Verse 1: 'Now in her green mantle blythe nature arrays, / And listen the lambkins that bleat owre the braes, / While birds warble welcome in ilka green shaw; / But to me its delightless - my Nannie's awa''. This sheet was published by James Lindsay of 11 King Street, Glasgow.
This ballad is a lament sung by a young man for his absent lover. Although the ballad highlights the many joys that nature can offer, it seems that the lovesick young man can no longer appreciate these joys, as he can only think about his departed lover. The advertisement at the bottom of this sheet is especially interesting, as it gives a good illustration of the diversity that a broadside publisher could offer the public. Many romantic broadside ballads such as this are held in the National Library of Scotland's collection.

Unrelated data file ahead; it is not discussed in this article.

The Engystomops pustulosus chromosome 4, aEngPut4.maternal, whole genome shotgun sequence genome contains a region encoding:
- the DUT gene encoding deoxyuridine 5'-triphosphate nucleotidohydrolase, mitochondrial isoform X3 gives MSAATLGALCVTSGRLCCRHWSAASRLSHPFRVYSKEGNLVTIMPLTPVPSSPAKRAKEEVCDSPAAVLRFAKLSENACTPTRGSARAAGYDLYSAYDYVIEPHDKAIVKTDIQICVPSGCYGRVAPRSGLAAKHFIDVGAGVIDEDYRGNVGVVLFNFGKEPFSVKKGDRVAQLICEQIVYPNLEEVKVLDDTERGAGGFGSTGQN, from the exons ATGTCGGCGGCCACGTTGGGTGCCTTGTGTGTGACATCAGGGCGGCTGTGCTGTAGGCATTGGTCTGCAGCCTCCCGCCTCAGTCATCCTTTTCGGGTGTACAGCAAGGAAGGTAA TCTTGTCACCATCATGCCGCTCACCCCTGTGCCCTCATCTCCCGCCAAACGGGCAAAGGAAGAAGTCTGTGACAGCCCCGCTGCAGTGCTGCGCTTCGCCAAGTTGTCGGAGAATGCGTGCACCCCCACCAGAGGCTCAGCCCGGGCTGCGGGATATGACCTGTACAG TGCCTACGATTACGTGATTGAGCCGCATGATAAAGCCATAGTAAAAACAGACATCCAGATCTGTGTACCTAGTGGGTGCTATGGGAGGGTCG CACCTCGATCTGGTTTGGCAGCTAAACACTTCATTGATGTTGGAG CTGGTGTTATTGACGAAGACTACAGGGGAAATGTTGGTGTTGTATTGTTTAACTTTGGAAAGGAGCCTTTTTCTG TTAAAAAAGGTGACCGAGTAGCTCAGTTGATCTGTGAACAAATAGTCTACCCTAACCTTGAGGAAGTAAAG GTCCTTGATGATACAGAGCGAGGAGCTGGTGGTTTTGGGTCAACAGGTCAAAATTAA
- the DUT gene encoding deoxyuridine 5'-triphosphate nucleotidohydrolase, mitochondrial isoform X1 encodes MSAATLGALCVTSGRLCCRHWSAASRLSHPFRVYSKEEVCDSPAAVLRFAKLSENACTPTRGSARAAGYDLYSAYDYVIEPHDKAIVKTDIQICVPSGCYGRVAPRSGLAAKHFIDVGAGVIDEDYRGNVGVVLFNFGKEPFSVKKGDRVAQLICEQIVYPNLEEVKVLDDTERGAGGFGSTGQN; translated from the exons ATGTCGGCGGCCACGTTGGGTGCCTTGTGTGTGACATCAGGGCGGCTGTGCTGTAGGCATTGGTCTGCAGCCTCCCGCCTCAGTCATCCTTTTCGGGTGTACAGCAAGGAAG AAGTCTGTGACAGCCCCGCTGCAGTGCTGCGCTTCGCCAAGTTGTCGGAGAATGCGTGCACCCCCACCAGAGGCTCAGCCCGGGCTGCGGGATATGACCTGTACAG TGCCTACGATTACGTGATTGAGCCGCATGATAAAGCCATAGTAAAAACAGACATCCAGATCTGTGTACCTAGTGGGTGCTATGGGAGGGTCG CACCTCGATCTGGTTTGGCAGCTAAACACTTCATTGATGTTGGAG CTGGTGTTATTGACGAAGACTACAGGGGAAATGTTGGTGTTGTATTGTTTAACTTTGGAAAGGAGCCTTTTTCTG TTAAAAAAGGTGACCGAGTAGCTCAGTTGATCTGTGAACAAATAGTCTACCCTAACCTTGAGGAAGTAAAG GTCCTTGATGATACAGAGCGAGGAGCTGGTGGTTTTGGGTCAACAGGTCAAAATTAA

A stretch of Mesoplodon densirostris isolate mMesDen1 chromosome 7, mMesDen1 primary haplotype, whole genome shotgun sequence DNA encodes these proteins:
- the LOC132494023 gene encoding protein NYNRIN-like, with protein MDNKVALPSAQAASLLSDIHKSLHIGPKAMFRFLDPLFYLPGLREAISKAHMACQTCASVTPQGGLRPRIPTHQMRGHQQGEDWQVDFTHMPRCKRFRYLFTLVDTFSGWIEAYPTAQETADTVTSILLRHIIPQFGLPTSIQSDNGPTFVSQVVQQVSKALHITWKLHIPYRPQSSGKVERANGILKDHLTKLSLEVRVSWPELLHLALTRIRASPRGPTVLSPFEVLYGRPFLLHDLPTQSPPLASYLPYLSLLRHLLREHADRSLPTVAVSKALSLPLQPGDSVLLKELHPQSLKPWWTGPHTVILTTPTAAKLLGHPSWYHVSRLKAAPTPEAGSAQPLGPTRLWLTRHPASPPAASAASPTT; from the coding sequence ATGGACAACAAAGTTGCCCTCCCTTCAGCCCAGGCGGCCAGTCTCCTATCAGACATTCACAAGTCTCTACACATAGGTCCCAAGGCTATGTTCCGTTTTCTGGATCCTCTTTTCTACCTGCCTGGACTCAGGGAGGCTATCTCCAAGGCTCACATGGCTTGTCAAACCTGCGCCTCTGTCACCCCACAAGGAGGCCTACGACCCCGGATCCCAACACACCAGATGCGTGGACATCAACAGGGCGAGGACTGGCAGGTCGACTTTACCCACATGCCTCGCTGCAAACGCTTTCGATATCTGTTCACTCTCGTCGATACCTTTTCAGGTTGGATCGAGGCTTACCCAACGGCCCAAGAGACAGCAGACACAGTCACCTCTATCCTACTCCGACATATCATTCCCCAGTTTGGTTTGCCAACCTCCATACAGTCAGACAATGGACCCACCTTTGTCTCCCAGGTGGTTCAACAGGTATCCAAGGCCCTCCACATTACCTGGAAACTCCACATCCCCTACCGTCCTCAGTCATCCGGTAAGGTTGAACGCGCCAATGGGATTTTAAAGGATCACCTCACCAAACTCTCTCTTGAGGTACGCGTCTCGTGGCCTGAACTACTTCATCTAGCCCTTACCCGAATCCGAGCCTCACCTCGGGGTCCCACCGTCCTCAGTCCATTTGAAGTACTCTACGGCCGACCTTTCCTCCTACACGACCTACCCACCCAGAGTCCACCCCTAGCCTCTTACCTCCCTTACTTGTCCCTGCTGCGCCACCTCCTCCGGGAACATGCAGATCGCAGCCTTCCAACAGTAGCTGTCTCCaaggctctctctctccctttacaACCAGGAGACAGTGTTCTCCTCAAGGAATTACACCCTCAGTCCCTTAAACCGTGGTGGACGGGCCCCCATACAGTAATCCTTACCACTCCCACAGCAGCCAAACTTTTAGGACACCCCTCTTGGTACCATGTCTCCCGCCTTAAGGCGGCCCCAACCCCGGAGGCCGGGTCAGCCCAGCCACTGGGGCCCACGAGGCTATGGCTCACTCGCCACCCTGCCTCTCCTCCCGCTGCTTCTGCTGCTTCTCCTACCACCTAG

Early ballads were dramatic or humorous narrative songs derived from folk culture that predated printing. Originally perpetuated by word of mouth, many ballads survive because they were recorded on broadsides. Musical notation was rarely printed, as tunes were usually established favourites. The term 'ballad' eventually applied more broadly to any kind of topical or popular verse.
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